Reviews

2013 Chrysler 200 Driving Impressions


The standard powerplant for the Chrysler 200 is the 173-horsepower, 2.4-liter four-cylinder world engine Chrysler shares with Mitsubishi and Hyundai. With dual variable valve timing, the power is good at both low and high rpm, and its 166 foot-pounds of torque are sufficient for the demands of its owners. The engine has proven itself reliable, over the years around the world, while delivering good gas mileage.

Fuel economy is an EPA-rated 20/31 mpg City/Highway with the 2.4-liter four-cylinder with 6-speed automatic transmission in a Chrysler 200 Touring sedan.

In models equipped with the inline-4, we were impressed by how smooth and solid the 200 feels. Even the convertible feels like it's put together well. We noticed very little road noise, and the ride was smooth and solid. The Chrysler 200 also corners really well, with little body roll.

The 6-speed automatic transmission is seamless and not over-programmed. We strongly recommend it over the 4-speed automatic that comes standard on the base model.

The optional V6 engine makes 283 horsepower and 260 foot-pounds of torque. During our test drive we noticed some wind and tire noise at highway speeds. But this is the price you pay for more aggressive tires, and we wouldn't call it unbearable.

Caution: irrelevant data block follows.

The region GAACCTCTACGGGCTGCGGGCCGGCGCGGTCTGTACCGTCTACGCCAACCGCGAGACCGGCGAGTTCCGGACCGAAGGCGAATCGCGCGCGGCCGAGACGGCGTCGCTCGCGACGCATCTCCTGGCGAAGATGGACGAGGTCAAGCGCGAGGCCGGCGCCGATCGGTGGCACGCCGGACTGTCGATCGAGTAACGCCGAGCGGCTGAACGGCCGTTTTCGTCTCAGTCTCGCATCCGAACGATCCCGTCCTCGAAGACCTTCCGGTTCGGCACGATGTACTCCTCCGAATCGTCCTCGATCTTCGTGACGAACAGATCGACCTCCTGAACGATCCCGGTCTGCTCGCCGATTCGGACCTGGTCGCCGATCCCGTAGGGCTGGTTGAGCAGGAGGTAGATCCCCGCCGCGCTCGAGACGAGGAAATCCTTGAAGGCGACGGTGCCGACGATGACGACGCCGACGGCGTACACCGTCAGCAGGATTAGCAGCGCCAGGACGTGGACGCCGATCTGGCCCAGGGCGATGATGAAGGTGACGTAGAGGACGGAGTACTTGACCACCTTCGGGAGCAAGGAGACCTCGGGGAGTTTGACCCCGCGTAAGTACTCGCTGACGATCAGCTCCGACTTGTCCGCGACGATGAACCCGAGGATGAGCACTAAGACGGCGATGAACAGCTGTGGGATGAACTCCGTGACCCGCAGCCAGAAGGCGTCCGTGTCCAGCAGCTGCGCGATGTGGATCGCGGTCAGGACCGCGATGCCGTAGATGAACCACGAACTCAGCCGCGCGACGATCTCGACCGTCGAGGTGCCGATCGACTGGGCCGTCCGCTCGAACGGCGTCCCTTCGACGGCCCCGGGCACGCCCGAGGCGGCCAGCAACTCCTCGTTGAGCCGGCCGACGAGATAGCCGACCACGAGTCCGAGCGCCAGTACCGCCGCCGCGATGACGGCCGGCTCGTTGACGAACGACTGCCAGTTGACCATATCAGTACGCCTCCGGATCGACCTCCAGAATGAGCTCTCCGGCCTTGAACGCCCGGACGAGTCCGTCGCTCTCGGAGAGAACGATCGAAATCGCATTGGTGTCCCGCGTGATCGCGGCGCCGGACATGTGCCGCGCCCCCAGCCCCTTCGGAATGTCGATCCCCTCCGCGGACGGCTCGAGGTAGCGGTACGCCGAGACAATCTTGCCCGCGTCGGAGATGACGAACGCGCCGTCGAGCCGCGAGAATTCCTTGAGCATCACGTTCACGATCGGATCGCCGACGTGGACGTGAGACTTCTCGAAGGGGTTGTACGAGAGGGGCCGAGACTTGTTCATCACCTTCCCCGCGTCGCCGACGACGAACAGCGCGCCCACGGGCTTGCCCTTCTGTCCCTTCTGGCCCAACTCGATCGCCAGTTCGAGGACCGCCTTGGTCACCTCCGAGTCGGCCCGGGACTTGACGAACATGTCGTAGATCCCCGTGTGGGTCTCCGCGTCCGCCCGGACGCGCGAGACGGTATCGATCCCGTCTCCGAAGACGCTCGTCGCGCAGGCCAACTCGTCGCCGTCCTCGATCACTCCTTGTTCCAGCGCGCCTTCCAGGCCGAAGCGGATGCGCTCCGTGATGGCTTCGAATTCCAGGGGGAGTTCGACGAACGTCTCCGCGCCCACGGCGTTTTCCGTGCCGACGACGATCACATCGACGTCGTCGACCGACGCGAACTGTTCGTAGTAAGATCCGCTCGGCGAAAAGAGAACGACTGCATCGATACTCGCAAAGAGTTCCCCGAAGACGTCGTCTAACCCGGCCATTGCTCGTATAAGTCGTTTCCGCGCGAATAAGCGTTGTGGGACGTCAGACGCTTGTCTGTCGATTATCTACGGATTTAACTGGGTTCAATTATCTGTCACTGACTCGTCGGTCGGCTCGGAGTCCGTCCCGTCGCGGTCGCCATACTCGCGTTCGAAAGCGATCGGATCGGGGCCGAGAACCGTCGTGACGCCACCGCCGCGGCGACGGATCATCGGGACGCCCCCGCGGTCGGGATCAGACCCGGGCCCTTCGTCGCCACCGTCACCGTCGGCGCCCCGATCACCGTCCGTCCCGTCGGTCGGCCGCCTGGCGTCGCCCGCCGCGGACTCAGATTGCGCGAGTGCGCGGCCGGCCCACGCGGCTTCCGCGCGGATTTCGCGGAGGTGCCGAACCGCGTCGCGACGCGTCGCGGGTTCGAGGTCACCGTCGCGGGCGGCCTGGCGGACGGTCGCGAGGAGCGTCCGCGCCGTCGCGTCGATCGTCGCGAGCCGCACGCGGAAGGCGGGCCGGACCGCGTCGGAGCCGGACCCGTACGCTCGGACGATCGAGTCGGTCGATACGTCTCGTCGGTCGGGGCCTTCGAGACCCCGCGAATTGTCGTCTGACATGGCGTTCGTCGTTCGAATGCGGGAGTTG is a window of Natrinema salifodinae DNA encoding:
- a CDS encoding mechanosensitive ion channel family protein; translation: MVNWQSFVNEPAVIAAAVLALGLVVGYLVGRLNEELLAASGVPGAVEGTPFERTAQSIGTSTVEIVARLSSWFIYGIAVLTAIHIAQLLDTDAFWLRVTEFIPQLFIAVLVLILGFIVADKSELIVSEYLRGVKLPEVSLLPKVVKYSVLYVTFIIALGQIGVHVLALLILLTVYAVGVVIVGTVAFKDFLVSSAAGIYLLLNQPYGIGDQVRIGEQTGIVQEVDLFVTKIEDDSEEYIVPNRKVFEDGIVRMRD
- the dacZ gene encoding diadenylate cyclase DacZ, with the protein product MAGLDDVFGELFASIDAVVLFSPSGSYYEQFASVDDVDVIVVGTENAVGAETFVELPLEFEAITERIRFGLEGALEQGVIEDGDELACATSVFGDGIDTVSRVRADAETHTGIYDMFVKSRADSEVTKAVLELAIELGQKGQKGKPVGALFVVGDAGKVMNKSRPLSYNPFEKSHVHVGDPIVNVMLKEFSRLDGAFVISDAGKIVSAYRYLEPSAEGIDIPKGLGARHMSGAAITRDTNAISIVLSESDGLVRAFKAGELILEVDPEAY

Using third and fourth gears on the mountain two-lanes, the V6-powered Chrysler 200 showed off its ample power and acceleration. According to Chrysler, the engine makes more than 90 percent of its peak torque from 1600 rpm all the way up to redline 6400, and our mountain driving supports that, as we had plenty of torque and acceleration coming off slow corners. The engine has a nice, powerful growl when it's working, and you can't hear it when it's not.

The V6 gives up very little to the four-cylinder in fuel mileage, with a strong EPA rating of 19/29 mpg City/Highway.

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